The 'Exotica' is a nightclub on the outskirts of Toronto, where Eric, DJ and MC, watches nightly as his ex-girlfriend Christina performs. Watches jealously, especially as far as the extra ... See full summary »
K. O'Connor, a young journalist known for her celebrity profiles, is consumed with discovering the truth behind a long-buried incident that affected the lives and careers of showbiz team Vince Collins and Lanny Morris.
After a car wreck on the winding Mulholland Drive renders a woman amnesiac, she and a perky Hollywood-hopeful search for clues and answers across Los Angeles in a twisting venture beyond dreams and reality.
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The 'Exotica' is a nightclub on the outskirts of Toronto, where Eric, DJ and MC, watches nightly as his ex-girlfriend Christina performs. Watches jealously, especially as far as the extra attentions regular customer Francis garners are concerned. Thomas, meanwhile and erstwhile, goes through a series of, um, interesting situations involving his pet shop, a gruff taxi-sharing stranger, unexpected tickets to the opera and smuggled eggs of a rare bird. Multiple story lines unfold in a splendid tangle of cutbacks, forward and backward references and recurring themes, all woven around the Exotica, its customers and employees. A calm roller-coaster ride of a movie, visually and intriguingly and emotionally moving. O, and the sound track is notable, too. Written by
Eddi Sommer <firstname.lastname@example.org>
Elias Koteas's first scene has him speaking into a microphone to the clients in the Exotica club. Koteas' first scene in Crash (1996) has him talking into a microphone to an equally selective audience (although the circumstances are different). See more »
The cuts on Francis's face change size & shape throughout the movie after he gets thrown out of Exotica. See more »
Just seen this for the second time. First time I saw it (about a year ago), I wasn't really sure what to make of it, but there were scenes from it (when Elias Koteas reveals why his connection to the disturbed and grieving father and the scene with the father and his daughter's babysitter at the end) that have always stuck in my mind.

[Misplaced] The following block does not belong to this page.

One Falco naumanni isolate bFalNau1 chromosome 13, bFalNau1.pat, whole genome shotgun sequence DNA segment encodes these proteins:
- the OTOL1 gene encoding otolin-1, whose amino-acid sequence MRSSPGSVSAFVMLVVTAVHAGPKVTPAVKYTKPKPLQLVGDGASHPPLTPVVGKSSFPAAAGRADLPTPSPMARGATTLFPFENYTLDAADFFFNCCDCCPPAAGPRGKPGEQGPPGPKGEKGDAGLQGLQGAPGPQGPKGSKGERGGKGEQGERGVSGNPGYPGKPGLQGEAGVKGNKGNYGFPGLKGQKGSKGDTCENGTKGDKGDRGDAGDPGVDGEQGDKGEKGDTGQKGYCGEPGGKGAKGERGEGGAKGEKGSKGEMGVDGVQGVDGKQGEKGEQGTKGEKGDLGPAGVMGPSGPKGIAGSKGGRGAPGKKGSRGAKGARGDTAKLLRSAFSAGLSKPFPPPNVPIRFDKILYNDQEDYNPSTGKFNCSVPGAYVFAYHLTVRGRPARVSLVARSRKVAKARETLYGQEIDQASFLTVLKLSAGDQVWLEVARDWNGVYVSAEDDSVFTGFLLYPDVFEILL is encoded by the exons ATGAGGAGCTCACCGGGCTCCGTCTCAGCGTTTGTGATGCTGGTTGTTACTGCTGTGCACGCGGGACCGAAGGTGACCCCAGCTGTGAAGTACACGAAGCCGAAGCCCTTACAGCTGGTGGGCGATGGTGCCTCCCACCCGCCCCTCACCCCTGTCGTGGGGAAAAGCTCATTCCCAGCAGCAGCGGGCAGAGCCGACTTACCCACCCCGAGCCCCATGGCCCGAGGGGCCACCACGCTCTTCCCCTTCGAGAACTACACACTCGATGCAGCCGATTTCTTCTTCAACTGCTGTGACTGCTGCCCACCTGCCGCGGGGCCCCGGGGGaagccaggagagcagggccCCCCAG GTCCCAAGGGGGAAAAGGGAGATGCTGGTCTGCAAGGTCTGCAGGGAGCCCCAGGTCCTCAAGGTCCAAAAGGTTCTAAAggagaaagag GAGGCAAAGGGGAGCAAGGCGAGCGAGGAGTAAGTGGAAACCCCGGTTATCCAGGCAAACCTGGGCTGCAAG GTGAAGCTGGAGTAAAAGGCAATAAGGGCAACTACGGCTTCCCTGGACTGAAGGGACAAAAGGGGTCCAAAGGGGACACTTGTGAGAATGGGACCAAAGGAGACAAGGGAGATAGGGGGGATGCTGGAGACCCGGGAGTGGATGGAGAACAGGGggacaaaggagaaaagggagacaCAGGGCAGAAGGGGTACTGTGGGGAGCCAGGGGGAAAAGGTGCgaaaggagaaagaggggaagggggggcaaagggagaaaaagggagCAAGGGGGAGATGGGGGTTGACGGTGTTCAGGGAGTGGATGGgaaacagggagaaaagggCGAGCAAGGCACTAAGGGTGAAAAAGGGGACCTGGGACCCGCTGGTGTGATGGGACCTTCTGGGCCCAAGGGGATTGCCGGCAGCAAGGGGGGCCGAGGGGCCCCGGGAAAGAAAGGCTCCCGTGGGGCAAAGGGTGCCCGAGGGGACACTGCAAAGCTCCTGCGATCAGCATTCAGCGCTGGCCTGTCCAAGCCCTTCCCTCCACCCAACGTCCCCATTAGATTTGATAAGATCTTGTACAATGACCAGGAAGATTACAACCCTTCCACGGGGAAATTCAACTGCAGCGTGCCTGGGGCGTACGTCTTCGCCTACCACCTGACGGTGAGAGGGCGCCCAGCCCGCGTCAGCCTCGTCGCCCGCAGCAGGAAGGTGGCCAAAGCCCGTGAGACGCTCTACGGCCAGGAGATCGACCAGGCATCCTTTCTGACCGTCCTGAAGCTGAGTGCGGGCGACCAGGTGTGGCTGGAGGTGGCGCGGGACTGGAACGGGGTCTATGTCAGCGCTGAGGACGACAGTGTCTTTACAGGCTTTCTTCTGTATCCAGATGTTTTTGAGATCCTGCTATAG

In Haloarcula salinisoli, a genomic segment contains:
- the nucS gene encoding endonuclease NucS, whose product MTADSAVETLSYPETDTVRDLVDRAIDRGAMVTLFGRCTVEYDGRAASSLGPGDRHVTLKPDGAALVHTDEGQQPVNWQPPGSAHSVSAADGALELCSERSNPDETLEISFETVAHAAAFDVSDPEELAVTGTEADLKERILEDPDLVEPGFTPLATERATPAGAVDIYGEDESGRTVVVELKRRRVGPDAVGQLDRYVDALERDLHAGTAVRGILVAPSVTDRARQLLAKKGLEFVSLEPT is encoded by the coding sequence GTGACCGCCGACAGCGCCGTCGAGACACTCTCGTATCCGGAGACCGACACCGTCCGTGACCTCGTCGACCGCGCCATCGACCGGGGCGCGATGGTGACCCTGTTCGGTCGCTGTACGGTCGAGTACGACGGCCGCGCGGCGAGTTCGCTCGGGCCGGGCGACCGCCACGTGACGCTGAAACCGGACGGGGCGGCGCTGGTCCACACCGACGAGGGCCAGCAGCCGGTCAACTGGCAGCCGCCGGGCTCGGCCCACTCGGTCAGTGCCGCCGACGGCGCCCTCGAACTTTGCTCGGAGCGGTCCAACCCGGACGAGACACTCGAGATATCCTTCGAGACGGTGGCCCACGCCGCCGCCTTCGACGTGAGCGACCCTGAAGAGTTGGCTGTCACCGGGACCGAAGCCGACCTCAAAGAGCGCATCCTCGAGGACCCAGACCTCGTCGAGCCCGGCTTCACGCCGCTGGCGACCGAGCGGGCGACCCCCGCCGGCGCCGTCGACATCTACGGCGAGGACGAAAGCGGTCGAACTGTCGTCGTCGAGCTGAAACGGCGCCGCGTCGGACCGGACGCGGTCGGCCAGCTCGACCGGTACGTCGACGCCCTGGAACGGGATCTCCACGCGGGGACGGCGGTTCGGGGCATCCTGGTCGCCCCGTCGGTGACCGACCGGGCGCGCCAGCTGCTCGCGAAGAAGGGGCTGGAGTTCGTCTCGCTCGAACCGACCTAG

A very haunting and beautiful movie (even though it gives a very unpleasant view of life), with a haunting snake charm style score and starring the brilliant Elias Koteas (from "Crash") and the lovely Mia Kirshner (from early first season "24" and "The Crow: City Of Angels"). Victor Garber (Sidney's dad in "Alias") also has a couple of scenes. Not to many tastes but very rewarding if you can appreciate it (although it's sense of detachment probably puts off a lot of people).
It seems to me to explore the theme of people trying to connect, in a very insular and ultimately unfulfilling way (the young gay man who goes to the ballet every night and gives away his "extra ticket" for companionship or the grieving father who pays a young girl to "babysit" his empty house so that he can have the illusion his daughter is still around for example), and also the theme of loss (variously of loved ones, innocence, youth, opportunity etc). The Exotica strip club seems such hollow place but at the same time it seems almost understandable that it would draw hapless souls night after night with nowhere else to go. Some of the dialogue seems poetic, cynical and truthful all at the same time. A film that you really need to watch to the end before you really feel you understand it's puzzle (and even then there seems to be something just out of grasp this viewing). A moving portrait of life that will linger in your mind afterwards.
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